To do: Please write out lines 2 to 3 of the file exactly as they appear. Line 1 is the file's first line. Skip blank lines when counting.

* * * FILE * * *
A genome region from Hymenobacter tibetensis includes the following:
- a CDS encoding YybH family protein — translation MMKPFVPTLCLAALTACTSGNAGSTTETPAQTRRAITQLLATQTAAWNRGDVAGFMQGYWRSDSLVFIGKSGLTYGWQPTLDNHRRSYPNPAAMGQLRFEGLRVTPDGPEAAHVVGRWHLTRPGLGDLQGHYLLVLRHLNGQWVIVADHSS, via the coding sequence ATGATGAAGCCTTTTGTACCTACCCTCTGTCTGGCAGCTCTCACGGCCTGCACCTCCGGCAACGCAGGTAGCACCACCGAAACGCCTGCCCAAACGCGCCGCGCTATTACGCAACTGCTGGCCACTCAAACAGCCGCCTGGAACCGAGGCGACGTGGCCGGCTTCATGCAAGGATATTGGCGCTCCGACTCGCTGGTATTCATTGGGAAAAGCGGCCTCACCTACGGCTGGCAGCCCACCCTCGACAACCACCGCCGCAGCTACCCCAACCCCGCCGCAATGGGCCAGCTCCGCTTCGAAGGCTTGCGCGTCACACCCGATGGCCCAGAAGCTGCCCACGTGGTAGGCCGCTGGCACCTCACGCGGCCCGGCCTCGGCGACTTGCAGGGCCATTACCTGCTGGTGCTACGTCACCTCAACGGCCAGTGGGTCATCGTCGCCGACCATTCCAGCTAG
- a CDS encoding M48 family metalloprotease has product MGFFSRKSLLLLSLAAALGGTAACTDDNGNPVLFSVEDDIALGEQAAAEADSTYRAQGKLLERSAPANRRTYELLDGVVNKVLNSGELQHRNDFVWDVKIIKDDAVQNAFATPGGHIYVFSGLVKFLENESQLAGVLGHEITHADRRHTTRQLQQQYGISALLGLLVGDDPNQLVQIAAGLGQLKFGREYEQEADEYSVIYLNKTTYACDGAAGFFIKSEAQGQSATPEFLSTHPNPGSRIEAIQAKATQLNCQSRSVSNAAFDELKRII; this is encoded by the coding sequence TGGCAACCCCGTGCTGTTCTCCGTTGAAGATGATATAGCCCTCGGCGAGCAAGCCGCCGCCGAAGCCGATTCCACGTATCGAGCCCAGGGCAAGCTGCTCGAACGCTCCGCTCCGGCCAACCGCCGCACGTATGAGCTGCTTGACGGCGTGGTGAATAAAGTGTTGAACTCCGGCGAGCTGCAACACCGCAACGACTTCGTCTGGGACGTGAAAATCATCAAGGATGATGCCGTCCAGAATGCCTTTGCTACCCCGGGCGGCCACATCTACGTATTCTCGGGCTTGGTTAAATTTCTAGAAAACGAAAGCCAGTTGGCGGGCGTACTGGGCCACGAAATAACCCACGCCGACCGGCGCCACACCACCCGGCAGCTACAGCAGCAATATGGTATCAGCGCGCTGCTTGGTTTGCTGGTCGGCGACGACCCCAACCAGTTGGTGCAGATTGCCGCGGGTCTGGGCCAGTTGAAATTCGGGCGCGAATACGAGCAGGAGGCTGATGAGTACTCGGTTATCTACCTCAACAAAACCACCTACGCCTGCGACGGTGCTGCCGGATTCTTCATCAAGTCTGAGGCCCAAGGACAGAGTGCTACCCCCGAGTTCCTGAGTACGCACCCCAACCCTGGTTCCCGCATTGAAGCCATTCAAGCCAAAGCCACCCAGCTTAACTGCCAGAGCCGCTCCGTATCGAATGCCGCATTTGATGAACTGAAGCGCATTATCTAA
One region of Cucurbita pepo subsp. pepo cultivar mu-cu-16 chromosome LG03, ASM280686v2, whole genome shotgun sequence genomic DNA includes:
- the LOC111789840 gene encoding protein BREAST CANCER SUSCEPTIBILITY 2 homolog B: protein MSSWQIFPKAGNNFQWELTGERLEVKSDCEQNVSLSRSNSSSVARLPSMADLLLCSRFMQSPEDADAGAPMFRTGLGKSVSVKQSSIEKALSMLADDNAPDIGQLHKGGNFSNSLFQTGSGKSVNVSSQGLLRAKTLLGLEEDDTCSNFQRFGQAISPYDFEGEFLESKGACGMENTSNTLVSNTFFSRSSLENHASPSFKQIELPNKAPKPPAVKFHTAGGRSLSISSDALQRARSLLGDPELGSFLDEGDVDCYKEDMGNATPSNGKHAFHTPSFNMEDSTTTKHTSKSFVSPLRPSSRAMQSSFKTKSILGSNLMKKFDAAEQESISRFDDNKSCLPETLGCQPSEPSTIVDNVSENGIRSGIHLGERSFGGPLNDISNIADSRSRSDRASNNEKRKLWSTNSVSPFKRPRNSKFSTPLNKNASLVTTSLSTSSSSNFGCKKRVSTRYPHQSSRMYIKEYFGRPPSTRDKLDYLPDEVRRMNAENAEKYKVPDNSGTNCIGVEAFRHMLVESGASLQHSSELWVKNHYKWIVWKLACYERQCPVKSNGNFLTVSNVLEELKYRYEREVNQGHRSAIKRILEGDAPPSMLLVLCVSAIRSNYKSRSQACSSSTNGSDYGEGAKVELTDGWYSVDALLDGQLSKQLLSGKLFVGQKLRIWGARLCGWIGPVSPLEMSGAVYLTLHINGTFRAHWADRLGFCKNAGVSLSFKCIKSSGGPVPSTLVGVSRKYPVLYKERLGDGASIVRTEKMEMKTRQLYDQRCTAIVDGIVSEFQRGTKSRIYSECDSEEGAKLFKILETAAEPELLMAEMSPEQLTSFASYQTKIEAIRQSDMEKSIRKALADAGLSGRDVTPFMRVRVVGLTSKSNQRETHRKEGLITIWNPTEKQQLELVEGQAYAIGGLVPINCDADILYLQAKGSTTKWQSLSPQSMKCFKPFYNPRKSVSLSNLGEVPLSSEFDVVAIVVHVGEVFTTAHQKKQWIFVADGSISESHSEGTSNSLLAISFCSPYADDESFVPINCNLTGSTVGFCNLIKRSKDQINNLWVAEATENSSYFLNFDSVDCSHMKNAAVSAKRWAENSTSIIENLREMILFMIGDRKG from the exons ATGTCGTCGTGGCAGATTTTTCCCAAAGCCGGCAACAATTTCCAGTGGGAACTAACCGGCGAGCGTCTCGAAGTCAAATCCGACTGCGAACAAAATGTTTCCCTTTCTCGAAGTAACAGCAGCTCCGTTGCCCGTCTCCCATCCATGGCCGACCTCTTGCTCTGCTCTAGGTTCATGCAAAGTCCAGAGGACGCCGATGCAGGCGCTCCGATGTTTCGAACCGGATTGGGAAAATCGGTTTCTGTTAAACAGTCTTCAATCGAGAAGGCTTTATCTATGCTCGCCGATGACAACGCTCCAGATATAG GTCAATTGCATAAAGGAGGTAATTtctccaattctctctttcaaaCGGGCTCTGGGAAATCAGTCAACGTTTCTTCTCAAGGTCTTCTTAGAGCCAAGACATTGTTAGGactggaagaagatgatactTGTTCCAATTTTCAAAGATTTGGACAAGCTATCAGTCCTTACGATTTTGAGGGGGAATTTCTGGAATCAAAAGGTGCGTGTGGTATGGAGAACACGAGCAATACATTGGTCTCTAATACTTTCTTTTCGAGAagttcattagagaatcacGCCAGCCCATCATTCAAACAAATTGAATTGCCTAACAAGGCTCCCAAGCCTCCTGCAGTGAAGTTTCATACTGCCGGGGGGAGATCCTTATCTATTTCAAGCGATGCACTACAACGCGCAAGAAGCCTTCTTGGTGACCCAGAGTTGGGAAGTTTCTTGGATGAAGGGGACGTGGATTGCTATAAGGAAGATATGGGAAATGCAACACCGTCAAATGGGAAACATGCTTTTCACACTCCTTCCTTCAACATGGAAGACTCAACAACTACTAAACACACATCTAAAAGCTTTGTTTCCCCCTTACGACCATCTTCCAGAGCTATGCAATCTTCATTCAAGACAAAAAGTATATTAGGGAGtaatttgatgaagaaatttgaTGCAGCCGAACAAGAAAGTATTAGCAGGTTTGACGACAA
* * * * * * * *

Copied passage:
- a CDS encoding YybH family protein — translation MMKPFVPTLCLAALTACTSGNAGSTTETPAQTRRAITQLLATQTAAWNRGDVAGFMQGYWRSDSLVFIGKSGLTYGWQPTLDNHRRSYPNPAAMGQLRFEGLRVTPDGPEAAHVVGRWHLTRPGLGDLQGHYLLVLRHLNGQWVIVADHSS, via the coding sequence ATGATGAAGCCTTTTGTACCTACCCTCTGTCTGGCAGCTCTCACGGCCTGCACCTCCGGCAACGCAGGTAGCACCACCGAAACGCCTGCCCAAACGCGCCGCGCTATTACGCAACTGCTGGCCACTCAAACAGCCGCCTGGAACCGAGGCGACGTGGCCGGCTTCATGCAAGGATATTGGCGCTCCGACTCGCTGGTATTCATTGGGAAAAGCGGCCTCACCTACGGCTGGCAGCCCACCCTCGACAACCACCGCCGCAGCTACCCCAACCCCGCCGCAATGGGCCAGCTCCGCTTCGAAGGCTTGCGCGTCACACCCGATGGCCCAGAAGCTGCCCACGTGGTAGGCCGCTGGCACCTCACGCGGCCCGGCCTCGGCGACTTGCAGGGCCATTACCTGCTGGTGCTACGTCACCTCAACGGCCAGTGGGTCATCGTCGCCGACCATTCCAGCTAG
- a CDS encoding M48 family metalloprotease has product MGFFSRKSLLLLSLAAALGGTAACTDDNGNPVLFSVEDDIALGEQAAAEADSTYRAQGKLLERSAPANRRTYELLDGVVNKVLNSGELQHRNDFVWDVKIIKDDAVQNAFATPGGHIYVFSGLVKFLENESQLAGVLGHEITHADRRHTTRQLQQQYGISALLGLLVGDDPNQLVQIAAGLGQLKFGREYEQEADEYSVIYLNKTTYACDGAAGFFIKSEAQGQSATPEFLSTHPNPGSRIEAIQAKATQLNCQSRSVSNAAFDELKRII; this is encoded by the coding sequence TGGCAACCCCGTGCTGTTCTCCGTTGAAGATGATATAGCCCTCGGCGAGCAAGCCGCCGCCGAAGCCGATTCCACGTATCGAGCCCAGGGCAAGCTGCTCGAACGCTCCGCTCCGGCCAACCGCCGCACGTATGAGCTGCTTGACGGCGTGGTGAATAAAGTGTTGAACTCCGGCGAGCTGCAACACCGCAACGACTTCGTCTGGGACGTGAAAATCATCAAGGATGATGCCGTCCAGAATGCCTTTGCTACCCCGGGCGGCCACATCTACGTATTCTCGGGCTTGGTTAAATTTCTAGAAAACGAAAGCCAGTTGGCGGGCGTACTGGGCCACGAAATAACCCACGCCGACCGGCGCCACACCACCCGGCAGCTACAGCAGCAATATGGTATCAGCGCGCTGCTTGGTTTGCTGGTCGGCGACGACCCCAACCAGTTGGTGCAGATTGCCGCGGGTCTGGGCCAGTTGAAATTCGGGCGCGAATACGAGCAGGAGGCTGATGAGTACTCGGTTATCTACCTCAACAAAACCACCTACGCCTGCGACGGTGCTGCCGGATTCTTCATCAAGTCTGAGGCCCAAGGACAGAGTGCTACCCCCGAGTTCCTGAGTACGCACCCCAACCCTGGTTCCCGCATTGAAGCCATTCAAGCCAAAGCCACCCAGCTTAACTGCCAGAGCCGCTCCGTATCGAATGCCGCATTTGATGAACTGAAGCGCATTATCTAA